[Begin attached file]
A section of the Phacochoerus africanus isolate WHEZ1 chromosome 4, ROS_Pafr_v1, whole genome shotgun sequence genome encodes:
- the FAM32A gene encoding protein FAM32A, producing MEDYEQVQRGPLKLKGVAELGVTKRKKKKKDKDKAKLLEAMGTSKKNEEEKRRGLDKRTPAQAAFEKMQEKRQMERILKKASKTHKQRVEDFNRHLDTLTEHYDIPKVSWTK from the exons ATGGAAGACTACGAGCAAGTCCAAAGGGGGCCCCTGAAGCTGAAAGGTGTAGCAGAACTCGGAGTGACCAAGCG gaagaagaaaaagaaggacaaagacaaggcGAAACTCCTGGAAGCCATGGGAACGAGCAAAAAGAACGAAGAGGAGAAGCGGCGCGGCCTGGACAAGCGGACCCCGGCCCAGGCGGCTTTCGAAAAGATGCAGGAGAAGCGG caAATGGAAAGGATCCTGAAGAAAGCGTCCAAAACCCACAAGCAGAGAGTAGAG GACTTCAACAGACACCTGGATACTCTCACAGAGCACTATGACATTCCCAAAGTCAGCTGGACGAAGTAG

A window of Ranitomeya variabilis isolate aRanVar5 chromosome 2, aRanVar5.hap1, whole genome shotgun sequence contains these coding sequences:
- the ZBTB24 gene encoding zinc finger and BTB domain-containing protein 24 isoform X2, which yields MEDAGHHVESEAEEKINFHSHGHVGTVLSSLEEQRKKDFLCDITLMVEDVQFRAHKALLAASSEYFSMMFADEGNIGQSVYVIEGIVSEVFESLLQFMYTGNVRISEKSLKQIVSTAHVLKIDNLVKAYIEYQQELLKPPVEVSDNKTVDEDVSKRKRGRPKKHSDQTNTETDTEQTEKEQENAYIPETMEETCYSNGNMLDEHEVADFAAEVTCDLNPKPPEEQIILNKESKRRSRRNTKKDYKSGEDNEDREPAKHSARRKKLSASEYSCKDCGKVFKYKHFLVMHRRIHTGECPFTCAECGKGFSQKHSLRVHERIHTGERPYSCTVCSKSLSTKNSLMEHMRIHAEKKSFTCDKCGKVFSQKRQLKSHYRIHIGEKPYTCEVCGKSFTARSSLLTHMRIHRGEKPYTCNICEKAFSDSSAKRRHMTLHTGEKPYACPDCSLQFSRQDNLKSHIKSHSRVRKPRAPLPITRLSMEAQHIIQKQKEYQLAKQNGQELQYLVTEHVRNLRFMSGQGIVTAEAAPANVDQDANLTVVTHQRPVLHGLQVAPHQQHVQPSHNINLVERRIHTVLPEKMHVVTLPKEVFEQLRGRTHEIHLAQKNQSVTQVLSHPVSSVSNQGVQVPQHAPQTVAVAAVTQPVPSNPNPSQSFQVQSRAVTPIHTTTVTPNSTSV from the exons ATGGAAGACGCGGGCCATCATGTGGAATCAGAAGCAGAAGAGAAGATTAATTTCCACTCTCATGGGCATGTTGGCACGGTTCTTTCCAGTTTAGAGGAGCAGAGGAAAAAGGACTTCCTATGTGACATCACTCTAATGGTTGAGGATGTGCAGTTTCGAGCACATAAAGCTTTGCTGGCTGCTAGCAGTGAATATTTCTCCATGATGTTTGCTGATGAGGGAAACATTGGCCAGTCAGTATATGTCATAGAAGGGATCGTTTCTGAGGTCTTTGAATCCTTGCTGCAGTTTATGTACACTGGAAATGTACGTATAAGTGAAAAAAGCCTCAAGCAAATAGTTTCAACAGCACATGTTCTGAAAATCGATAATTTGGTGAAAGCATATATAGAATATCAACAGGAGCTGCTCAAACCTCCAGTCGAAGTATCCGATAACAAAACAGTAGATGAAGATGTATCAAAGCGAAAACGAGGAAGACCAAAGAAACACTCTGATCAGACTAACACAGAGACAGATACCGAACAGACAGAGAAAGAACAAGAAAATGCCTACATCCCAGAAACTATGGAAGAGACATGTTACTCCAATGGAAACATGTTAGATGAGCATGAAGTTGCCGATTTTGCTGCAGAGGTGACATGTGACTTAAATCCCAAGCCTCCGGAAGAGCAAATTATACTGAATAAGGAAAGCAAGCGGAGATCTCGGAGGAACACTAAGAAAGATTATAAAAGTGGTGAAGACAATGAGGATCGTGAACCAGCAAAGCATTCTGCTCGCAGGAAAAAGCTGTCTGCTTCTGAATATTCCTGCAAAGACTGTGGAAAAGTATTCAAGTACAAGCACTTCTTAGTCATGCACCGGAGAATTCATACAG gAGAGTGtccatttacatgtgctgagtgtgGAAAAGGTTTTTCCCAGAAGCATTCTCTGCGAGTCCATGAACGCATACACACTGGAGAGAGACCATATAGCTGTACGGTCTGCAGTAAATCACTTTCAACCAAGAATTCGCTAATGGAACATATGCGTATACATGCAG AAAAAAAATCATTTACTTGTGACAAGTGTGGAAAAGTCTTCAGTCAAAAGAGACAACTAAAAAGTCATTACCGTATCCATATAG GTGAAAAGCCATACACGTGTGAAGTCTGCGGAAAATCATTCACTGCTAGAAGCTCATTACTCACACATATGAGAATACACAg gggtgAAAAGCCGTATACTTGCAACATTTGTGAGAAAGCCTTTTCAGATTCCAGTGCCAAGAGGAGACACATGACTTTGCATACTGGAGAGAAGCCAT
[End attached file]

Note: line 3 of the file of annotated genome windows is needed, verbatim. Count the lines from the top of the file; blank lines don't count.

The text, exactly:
A window of Ranitomeya variabilis isolate aRanVar5 chromosome 2, aRanVar5.hap1, whole genome shotgun sequence contains these coding sequences: